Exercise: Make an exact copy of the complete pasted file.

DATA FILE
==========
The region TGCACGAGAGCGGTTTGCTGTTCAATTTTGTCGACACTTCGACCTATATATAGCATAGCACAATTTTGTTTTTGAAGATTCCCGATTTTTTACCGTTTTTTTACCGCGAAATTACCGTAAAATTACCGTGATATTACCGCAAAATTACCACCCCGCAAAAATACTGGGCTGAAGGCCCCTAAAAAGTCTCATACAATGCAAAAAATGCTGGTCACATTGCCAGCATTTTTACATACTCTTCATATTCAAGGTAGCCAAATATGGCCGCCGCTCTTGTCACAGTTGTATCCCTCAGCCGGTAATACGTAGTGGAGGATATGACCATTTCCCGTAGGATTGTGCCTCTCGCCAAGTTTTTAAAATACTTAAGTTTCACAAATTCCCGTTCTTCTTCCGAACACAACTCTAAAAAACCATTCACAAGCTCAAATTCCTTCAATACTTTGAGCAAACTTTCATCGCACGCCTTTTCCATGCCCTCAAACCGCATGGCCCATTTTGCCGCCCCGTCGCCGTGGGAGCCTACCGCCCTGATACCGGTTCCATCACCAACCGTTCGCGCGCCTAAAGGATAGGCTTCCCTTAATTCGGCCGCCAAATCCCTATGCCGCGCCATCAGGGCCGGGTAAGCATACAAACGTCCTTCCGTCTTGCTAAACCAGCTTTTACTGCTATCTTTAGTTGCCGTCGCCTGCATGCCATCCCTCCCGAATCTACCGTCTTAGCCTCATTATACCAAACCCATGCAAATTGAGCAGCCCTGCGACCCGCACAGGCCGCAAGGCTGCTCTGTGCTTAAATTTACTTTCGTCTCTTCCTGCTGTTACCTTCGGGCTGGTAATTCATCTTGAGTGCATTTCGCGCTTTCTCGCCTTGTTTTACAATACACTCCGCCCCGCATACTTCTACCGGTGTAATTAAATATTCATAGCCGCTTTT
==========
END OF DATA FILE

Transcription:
The region TGCACGAGAGCGGTTTGCTGTTCAATTTTGTCGACACTTCGACCTATATATAGCATAGCACAATTTTGTTTTTGAAGATTCCCGATTTTTTACCGTTTTTTTACCGCGAAATTACCGTAAAATTACCGTGATATTACCGCAAAATTACCACCCCGCAAAAATACTGGGCTGAAGGCCCCTAAAAAGTCTCATACAATGCAAAAAATGCTGGTCACATTGCCAGCATTTTTACATACTCTTCATATTCAAGGTAGCCAAATATGGCCGCCGCTCTTGTCACAGTTGTATCCCTCAGCCGGTAATACGTAGTGGAGGATATGACCATTTCCCGTAGGATTGTGCCTCTCGCCAAGTTTTTAAAATACTTAAGTTTCACAAATTCCCGTTCTTCTTCCGAACACAACTCTAAAAAACCATTCACAAGCTCAAATTCCTTCAATACTTTGAGCAAACTTTCATCGCACGCCTTTTCCATGCCCTCAAACCGCATGGCCCATTTTGCCGCCCCGTCGCCGTGGGAGCCTACCGCCCTGATACCGGTTCCATCACCAACCGTTCGCGCGCCTAAAGGATAGGCTTCCCTTAATTCGGCCGCCAAATCCCTATGCCGCGCCATCAGGGCCGGGTAAGCATACAAACGTCCTTCCGTCTTGCTAAACCAGCTTTTACTGCTATCTTTAGTTGCCGTCGCCTGCATGCCATCCCTCCCGAATCTACCGTCTTAGCCTCATTATACCAAACCCATGCAAATTGAGCAGCCCTGCGACCCGCACAGGCCGCAAGGCTGCTCTGTGCTTAAATTTACTTTCGTCTCTTCCTGCTGTTACCTTCGGGCTGGTAATTCATCTTGAGTGCATTTCGCGCTTTCTCGCCTTGTTTTACAATACACTCCGCCCCGCATACTTCTACCGGTGTAATTAAATATTCATAGCCGCTTTT